President Barack Obama has tried to assure the American people that the government respects their privacy. But the steps to rein in domestic spying he outlined Friday don’t put the public’s fears to rest.
Americans know the National Security Agency collects their phone records. They know the NSA conducts Internet surveillance. Most important, they know these things only because Eric Snowden leaked the information to the press.
It is worth noting the Obama administration devoted considerable time and effort to attacking Snowden as a traitor for exposing the government’s surveillance activities. That the president now proposes ways to rein in the NSA offers some promise, but skeptics ask why they weren’t already in place — and why masses of Americans must be watched.
The proposed reforms include:
n Working with Congress to assign a lawyer responsible for advocating privacy rights at the secret proceedings of the Foreign Intelligence Surveillance Court.
n The creation of a panel of outsiders to assess the surveillance programs and come up with changes by the end of the year.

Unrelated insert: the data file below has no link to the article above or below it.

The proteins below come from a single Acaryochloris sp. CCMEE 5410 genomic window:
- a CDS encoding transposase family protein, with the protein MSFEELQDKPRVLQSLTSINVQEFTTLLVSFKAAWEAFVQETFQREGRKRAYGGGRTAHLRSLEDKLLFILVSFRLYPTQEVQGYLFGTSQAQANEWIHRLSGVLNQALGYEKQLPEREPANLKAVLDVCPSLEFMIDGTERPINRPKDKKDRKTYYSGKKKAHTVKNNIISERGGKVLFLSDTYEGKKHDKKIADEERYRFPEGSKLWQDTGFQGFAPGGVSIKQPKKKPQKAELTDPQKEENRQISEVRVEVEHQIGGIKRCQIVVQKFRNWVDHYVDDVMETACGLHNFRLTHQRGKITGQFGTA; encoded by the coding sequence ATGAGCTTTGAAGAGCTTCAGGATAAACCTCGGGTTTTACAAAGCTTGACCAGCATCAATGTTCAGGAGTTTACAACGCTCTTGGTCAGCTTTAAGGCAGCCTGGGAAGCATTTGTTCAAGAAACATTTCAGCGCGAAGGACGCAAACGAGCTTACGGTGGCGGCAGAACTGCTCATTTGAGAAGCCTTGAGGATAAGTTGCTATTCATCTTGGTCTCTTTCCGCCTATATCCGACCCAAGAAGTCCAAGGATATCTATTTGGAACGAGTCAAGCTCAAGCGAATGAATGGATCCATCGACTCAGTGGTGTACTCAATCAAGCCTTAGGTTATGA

n Strengthening the privacy protections of Section 215 of the Patriot Act, the provision that permits the government to acquire the phone records of Americans.
With the exception of the surveillance programs’ review, the proposals add modest improvements without changing domestic spying. Even the independent review of the programs doesn’t guarantee they will change significantly, only that they will be examined.
Despite serious concerns about domestic surveillance programs the public knew nothing about, the president seems more interested in ensuring they remain intact with increased public support.
“It’s not enough for me, as president, to have confidence in these programs,” Obama said in the White House East Room. “The American people need to have confidence in them as well.”
Yes, the world is more dangerous today. If spying on millions of Americans is essential in the fight against our nation’s enemies, however, we ought to have some understanding of the game plan.
Obama’s proposed fixes fall short of that answer.
The Times Herald, Port Huron